State v. Mott

Decision Date07 November 1968
Docket NumberNo. 40057,40057
Citation74 Wn.2d 804,447 P.2d 85
CourtWashington Supreme Court
PartiesThe STATE of Washington, Respondent, v. Donald Clarence MOTT, Appellant.

Fredrickson, Maxey, Bell & Allison, Otto M. Allison, Jr., Spokane, for appellant.

George A. Kain, Pros. Atty., Lee A. Larson, Deputy Pros. Atty., Spokane, for respondent.

ROSELLINI, Judge.

The appellant was found guilty in superior court of the crime of grand larceny by receiving stolen goods and was acquitted on a count of burglary.

The first contention of the appellant is that there was no evidence of guilty knowledge to sustain the verdict and that for this reason the trial court should have granted his motion for a new trial. His argument in support of this contention, as we understand it, is that, since the jury acquitted him on the burglary charge, it did not believe those witnesses who testified that he knew about and participated in the theft of the wire. This is not an inevitable conclusion from the fact of acquittal on the burglary charge. The jury may well have found the evidence of a breaking insufficient and still found that the theft occurred and that the defendant participated in it or at least knew of it. Their verdict indicates this to be the fact. We find no merit in this contention of the appellant.

The appellant assigns error to the giving of an instruction defining larceny. No exception was taken when this instruction was given, and it became the law of the case and cannot be reviewed for the first time on appeal. State v. Stewart, 73 Wash.Dec.2d 706, 440 P.2d 815 (1968); State v. Queen, 73 Wash.Dec.2d 711, 440 P.2d 461 (1968).

The appellant next advances his chief contention on appeal, that the trial court erred in permitting the state to present evidence that he had participated in previous thefts of telephone wire from the same owner. According to this evidence, the appellant had not only been a party to thefts of wire from the building where the wire allegedly taken on the date of the alleged crime was stored, but in addition had in the past cut wire down from the poles and carried it away from a site where the telephone company was conducting a dismantling project. The wire was identified as a pure copper wire of particular and specified dimensions, which was rolled and tied in a particular fashion before it was stored by the company. The evidence also showed that on a number of previous occasions, the appellant had sold the wire which was stolen to the Pacific Hide and Fur Company in Spokane.

As the appellant points out, to support a conviction of the crime of receiving stolen goods, the state must have shown that he knew the goods were stolen. It is his position that the only evidence tending to show guilty knowledge on his part was this evidence of his participation in prior thefts (since he assumes that the jury rejected the testimony that he actually participated in the theft of the wire he was alleged to have received). He contends that it was inadmissible.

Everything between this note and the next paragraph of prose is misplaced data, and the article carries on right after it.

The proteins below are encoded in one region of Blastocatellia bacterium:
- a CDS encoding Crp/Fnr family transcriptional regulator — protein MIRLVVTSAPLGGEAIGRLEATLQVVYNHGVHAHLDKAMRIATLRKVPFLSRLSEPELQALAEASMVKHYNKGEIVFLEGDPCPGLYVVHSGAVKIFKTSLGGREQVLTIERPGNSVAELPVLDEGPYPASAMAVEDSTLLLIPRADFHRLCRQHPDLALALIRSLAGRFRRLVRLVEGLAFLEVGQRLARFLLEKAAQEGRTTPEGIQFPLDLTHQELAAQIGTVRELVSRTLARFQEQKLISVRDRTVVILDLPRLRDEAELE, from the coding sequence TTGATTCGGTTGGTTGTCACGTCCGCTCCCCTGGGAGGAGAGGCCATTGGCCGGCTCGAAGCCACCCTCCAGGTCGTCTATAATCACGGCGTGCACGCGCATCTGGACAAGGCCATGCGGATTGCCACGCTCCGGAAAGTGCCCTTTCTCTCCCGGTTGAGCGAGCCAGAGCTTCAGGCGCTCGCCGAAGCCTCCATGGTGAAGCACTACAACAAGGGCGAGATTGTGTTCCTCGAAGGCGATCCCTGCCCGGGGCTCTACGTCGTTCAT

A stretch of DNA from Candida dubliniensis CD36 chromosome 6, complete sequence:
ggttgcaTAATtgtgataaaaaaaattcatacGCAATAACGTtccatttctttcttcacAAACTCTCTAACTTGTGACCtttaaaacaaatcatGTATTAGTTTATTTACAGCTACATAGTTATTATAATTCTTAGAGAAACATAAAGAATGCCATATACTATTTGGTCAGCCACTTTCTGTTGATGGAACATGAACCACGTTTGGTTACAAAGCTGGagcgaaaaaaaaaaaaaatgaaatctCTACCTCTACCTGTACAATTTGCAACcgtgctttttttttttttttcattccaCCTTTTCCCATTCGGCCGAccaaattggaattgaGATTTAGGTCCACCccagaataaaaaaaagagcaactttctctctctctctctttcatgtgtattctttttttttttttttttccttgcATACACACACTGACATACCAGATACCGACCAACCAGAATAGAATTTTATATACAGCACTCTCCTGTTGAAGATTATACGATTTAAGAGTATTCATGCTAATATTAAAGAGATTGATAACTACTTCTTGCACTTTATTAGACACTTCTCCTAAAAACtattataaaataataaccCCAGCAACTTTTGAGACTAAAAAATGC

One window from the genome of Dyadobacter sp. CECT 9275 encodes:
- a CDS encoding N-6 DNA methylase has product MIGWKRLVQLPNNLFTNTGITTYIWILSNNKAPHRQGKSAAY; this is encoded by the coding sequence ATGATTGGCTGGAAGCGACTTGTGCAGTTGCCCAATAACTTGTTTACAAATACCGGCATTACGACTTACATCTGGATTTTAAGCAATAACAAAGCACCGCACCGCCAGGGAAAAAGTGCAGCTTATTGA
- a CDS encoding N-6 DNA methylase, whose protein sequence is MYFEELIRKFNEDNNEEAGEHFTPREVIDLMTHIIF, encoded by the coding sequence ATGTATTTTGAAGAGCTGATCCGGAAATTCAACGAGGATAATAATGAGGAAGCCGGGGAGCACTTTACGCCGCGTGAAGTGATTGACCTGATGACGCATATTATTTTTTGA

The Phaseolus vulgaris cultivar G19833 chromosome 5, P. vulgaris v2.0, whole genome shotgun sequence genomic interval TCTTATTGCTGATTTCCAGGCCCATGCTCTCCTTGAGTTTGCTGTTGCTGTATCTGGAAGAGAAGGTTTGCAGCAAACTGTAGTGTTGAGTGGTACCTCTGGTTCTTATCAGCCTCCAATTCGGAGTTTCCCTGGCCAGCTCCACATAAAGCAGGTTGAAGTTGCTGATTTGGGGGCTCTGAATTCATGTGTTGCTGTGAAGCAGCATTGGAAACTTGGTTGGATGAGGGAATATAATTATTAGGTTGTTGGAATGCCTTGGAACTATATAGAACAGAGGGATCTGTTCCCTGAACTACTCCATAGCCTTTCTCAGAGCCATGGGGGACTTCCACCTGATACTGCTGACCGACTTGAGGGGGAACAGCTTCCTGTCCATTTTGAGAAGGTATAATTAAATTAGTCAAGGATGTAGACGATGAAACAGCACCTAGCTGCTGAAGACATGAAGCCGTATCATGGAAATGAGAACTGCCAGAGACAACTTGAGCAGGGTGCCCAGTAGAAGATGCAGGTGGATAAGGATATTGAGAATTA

The appellant concedes that evidence of other unrelated crimes is...

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10 cases
  • State v. Todd
    • United States
    • Washington Supreme Court
    • September 17, 1970
    ...murder of Harry Lee Wren, Jr. Relevant evidence is not inadmissible simply because it tends to prove another offense. State v. Mott, 74 Wash.2d 804, 447 P.2d 85 (1968). The other separate contention of Wood is that the trial court committed error in permitting the prosecution to question hi......
  • State v. Bresolin
    • United States
    • Washington Court of Appeals
    • May 5, 1975
    ...is true, but whether the defendant said it. The statement was admissible from the standpoint of the hearsay objection. State v. Mott, 74 Wash.2d 804, 447 P.2d 85 (1968); Moen v. Chestnut, 9 Wash.2d 93, 113 P.2d 1030 (1941); R. Meisenholder, 5 Wash.Prac. § 381 (1965, SPONTANEOUS STATEMENTS T......
  • State v. Riconosciuto
    • United States
    • Washington Court of Appeals
    • December 23, 1974
    ...such as where such evidence shows motive, intent, absence of accident or mistake, common scheme or plan, or identity. State v. Mott, 74 Wash.2d 804, 447 P.2d 85 (1968); State v. Dinges, 48 Wash.2d 152, 292 P.2d 361 (1956). Illustrative of this principle is United States v. Kaufman, 453 F.2d......
  • State v. Jamison
    • United States
    • Washington Supreme Court
    • June 26, 1980
    ...disclosed defendant's prior criminal conduct when it was not in issue for any of the regularly accepted reasons. State v. Mott, 74 Wash.2d 804, 447 P.2d 85 (1968). Notwithstanding, we hold there was no prejudicial error. The record is clear that defendant confessed to commission of the robb......
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